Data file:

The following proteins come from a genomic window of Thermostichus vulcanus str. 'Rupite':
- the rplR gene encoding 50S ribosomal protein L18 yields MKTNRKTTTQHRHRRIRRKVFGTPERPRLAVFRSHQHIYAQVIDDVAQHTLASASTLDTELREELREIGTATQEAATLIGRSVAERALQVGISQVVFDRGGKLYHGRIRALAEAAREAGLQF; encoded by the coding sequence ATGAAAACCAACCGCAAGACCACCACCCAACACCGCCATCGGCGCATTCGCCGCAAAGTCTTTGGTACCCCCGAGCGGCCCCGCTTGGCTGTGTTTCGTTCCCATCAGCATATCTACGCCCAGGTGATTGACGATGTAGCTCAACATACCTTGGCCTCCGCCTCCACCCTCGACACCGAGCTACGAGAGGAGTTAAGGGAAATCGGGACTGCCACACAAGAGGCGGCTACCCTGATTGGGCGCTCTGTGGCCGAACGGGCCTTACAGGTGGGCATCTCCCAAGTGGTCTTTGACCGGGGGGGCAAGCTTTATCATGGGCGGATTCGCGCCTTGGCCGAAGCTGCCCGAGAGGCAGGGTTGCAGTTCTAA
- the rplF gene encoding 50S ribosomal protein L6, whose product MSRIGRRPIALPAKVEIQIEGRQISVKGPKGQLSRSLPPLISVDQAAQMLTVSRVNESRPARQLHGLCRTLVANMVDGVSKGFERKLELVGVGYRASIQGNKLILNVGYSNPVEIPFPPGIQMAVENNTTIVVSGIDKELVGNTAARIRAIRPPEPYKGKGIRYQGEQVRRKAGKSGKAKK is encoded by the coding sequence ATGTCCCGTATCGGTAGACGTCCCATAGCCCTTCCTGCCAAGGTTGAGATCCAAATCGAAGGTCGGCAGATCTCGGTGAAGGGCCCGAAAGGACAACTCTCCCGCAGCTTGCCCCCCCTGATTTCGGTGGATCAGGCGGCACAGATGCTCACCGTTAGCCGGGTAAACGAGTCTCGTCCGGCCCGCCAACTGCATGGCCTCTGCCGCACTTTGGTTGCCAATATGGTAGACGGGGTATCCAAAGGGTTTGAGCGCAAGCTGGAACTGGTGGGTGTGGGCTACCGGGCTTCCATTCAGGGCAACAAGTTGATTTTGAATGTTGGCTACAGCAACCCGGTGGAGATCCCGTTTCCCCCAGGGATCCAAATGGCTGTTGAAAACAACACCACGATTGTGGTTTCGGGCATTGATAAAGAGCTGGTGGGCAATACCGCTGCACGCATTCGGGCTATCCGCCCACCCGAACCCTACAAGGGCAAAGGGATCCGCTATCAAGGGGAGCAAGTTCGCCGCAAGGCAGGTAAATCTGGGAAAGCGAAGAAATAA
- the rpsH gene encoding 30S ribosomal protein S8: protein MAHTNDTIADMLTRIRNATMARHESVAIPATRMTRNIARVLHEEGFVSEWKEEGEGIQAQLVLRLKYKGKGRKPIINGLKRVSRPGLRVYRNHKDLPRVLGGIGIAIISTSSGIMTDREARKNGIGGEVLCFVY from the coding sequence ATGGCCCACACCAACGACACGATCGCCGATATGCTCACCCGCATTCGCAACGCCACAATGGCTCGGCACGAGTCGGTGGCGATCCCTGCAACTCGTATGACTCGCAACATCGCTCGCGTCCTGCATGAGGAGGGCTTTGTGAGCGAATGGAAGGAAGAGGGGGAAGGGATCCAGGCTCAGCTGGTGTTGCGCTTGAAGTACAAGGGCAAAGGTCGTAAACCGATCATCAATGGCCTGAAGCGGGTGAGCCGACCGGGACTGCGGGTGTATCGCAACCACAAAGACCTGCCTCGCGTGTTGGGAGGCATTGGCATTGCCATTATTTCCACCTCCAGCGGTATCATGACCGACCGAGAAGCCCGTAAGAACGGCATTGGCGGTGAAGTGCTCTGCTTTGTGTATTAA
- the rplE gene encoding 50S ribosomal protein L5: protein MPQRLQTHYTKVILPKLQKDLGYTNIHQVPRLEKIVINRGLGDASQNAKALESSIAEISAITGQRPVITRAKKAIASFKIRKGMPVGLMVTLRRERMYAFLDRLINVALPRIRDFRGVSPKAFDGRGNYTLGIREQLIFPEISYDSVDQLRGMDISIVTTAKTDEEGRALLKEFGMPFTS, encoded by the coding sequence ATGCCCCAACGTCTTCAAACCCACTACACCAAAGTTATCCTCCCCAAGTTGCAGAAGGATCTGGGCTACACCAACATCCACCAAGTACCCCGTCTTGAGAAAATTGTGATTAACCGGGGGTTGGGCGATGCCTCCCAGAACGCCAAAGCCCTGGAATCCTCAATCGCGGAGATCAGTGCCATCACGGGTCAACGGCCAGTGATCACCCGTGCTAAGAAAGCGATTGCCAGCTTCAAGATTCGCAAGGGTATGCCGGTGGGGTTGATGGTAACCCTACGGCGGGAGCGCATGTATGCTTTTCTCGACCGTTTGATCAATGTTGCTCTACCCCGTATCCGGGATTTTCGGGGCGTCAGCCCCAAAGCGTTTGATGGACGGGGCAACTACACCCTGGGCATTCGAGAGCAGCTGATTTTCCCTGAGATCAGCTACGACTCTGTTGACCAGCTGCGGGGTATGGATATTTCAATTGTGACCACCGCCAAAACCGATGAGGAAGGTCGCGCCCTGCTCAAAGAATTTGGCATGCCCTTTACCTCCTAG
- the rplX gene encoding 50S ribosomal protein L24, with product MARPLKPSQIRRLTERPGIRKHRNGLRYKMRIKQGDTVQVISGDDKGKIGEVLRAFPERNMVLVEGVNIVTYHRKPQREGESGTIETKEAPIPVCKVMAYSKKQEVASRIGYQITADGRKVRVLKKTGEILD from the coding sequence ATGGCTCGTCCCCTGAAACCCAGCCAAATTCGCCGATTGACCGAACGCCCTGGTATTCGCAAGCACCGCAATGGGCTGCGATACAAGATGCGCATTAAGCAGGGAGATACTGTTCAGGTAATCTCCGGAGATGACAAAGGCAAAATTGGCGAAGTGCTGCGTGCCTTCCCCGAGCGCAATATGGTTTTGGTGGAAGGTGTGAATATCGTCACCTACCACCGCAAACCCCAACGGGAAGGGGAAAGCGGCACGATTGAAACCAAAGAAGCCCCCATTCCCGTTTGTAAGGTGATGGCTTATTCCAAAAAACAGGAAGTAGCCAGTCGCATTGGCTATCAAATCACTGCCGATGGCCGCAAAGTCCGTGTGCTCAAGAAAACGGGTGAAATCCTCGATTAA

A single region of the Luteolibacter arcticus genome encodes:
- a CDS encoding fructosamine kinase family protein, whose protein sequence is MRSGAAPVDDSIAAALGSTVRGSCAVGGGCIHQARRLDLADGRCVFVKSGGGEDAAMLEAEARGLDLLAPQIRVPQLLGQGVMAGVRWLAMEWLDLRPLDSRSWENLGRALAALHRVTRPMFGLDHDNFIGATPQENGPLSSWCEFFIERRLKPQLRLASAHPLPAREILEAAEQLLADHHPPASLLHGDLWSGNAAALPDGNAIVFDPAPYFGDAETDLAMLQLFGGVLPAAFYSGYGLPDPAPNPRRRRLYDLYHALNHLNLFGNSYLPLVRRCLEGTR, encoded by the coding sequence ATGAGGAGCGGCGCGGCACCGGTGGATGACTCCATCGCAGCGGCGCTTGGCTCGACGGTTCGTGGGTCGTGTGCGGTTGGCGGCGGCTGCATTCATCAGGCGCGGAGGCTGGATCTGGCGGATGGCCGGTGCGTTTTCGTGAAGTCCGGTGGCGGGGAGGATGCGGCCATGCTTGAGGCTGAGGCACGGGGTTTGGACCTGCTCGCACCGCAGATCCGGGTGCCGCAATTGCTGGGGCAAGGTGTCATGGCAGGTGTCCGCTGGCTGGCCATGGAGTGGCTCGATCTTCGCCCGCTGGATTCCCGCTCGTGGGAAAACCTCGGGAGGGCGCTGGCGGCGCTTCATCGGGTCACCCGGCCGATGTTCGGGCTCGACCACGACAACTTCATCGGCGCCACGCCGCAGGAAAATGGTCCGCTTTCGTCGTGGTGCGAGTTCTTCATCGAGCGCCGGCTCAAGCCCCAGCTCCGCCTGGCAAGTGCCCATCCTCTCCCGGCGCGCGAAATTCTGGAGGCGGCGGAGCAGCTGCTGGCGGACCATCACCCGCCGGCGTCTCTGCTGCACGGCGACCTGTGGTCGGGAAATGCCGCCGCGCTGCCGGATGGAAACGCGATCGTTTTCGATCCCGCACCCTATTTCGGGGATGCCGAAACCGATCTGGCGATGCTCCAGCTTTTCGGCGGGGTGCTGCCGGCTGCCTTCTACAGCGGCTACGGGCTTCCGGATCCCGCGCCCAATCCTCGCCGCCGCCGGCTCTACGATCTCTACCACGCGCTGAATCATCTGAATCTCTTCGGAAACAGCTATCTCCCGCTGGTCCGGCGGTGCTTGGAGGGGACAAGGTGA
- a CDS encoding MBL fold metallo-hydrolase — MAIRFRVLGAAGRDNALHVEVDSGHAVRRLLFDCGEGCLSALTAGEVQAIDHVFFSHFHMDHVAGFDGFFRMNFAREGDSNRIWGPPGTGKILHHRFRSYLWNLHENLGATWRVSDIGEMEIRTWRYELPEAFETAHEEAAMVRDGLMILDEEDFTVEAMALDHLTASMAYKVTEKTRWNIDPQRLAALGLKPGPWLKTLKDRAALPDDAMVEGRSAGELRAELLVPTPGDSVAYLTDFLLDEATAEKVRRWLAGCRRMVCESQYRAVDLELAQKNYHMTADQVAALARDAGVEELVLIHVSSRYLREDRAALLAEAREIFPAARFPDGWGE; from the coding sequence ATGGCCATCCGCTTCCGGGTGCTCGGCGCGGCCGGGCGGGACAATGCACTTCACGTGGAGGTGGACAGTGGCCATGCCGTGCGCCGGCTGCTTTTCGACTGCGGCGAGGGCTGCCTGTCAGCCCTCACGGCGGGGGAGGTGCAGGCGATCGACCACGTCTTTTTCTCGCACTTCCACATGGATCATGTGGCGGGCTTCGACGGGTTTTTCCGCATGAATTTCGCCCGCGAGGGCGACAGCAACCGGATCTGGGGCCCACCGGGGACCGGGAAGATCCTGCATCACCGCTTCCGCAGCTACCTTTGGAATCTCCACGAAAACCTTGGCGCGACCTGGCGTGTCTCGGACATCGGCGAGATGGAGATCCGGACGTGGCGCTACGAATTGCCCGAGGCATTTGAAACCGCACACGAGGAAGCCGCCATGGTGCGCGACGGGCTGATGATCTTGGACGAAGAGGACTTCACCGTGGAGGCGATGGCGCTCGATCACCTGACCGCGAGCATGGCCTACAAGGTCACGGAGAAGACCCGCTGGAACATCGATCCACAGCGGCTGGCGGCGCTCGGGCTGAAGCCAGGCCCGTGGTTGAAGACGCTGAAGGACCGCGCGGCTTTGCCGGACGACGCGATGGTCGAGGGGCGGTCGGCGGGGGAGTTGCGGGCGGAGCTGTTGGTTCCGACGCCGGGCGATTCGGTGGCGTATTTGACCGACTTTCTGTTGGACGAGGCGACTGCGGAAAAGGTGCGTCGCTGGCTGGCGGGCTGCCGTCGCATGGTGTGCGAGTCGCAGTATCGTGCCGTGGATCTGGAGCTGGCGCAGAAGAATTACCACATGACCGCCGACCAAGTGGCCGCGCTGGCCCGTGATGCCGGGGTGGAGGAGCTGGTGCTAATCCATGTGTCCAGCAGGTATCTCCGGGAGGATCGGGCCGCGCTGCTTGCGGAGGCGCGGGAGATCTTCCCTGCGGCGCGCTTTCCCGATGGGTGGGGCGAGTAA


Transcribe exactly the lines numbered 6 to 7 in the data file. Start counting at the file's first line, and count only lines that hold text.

- the rplX gene encoding 50S ribosomal protein L24, with product MARPLKPSQIRRLTERPGIRKHRNGLRYKMRIKQGDTVQVISGDDKGKIGEVLRAFPERNMVLVEGVNIVTYHRKPQREGESGTIETKEAPIPVCKVMAYSKKQEVASRIGYQITADGRKVRVLKKTGEILD from the coding sequence ATGGCTCGTCCCCTGAAACCCAGCCAAATTCGCCGATTGACCGAACGCCCTGGTATTCGCAAGCACCGCAATGGGCTGCGATACAAGATGCGCATTAAGCAGGGAGATACTGTTCAGGTAATCTCCGGAGATGACAAAGGCAAAATTGGCGAAGTGCTGCGTGCCTTCCCCGAGCGCAATATGGTTTTGGTGGAAGGTGTGAATATCGTCACCTACCACCGCAAACCCCAACGGGAAGGGGAAAGCGGCACGATTGAAACCAAAGAAGCCCCCATTCCCGTTTGTAAGGTGATGGCTTATTCCAAAAAACAGGAAGTAGCCAGTCGCATTGGCTATCAAATCACTGCCGATGGCCGCAAAGTCCGTGTGCTCAAGAAAACGGGTGAAATCCTCGATTAA

A single region of the Luteolibacter arcticus genome encodes: